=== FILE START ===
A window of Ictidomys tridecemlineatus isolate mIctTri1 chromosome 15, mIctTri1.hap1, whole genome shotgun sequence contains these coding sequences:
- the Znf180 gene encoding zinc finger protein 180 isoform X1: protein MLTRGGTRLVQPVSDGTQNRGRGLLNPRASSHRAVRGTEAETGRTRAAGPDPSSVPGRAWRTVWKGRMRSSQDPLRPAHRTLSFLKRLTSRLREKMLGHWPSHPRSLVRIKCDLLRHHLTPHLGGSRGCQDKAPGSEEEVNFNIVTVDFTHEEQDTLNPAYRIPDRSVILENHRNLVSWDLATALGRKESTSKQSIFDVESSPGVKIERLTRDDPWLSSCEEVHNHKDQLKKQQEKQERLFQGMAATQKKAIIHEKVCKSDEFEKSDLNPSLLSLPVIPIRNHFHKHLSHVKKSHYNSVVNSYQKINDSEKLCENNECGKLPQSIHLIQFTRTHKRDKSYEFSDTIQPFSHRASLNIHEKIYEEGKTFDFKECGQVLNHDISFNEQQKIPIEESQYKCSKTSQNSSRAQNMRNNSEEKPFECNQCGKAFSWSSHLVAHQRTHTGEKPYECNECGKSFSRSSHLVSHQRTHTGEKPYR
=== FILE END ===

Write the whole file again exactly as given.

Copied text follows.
A window of Ictidomys tridecemlineatus isolate mIctTri1 chromosome 15, mIctTri1.hap1, whole genome shotgun sequence contains these coding sequences:
- the Znf180 gene encoding zinc finger protein 180 isoform X1: protein MLTRGGTRLVQPVSDGTQNRGRGLLNPRASSHRAVRGTEAETGRTRAAGPDPSSVPGRAWRTVWKGRMRSSQDPLRPAHRTLSFLKRLTSRLREKMLGHWPSHPRSLVRIKCDLLRHHLTPHLGGSRGCQDKAPGSEEEVNFNIVTVDFTHEEQDTLNPAYRIPDRSVILENHRNLVSWDLATALGRKESTSKQSIFDVESSPGVKIERLTRDDPWLSSCEEVHNHKDQLKKQQEKQERLFQGMAATQKKAIIHEKVCKSDEFEKSDLNPSLLSLPVIPIRNHFHKHLSHVKKSHYNSVVNSYQKINDSEKLCENNECGKLPQSIHLIQFTRTHKRDKSYEFSDTIQPFSHRASLNIHEKIYEEGKTFDFKECGQVLNHDISFNEQQKIPIEESQYKCSKTSQNSSRAQNMRNNSEEKPFECNQCGKAFSWSSHLVAHQRTHTGEKPYECNECGKSFSRSSHLVSHQRTHTGEKPYR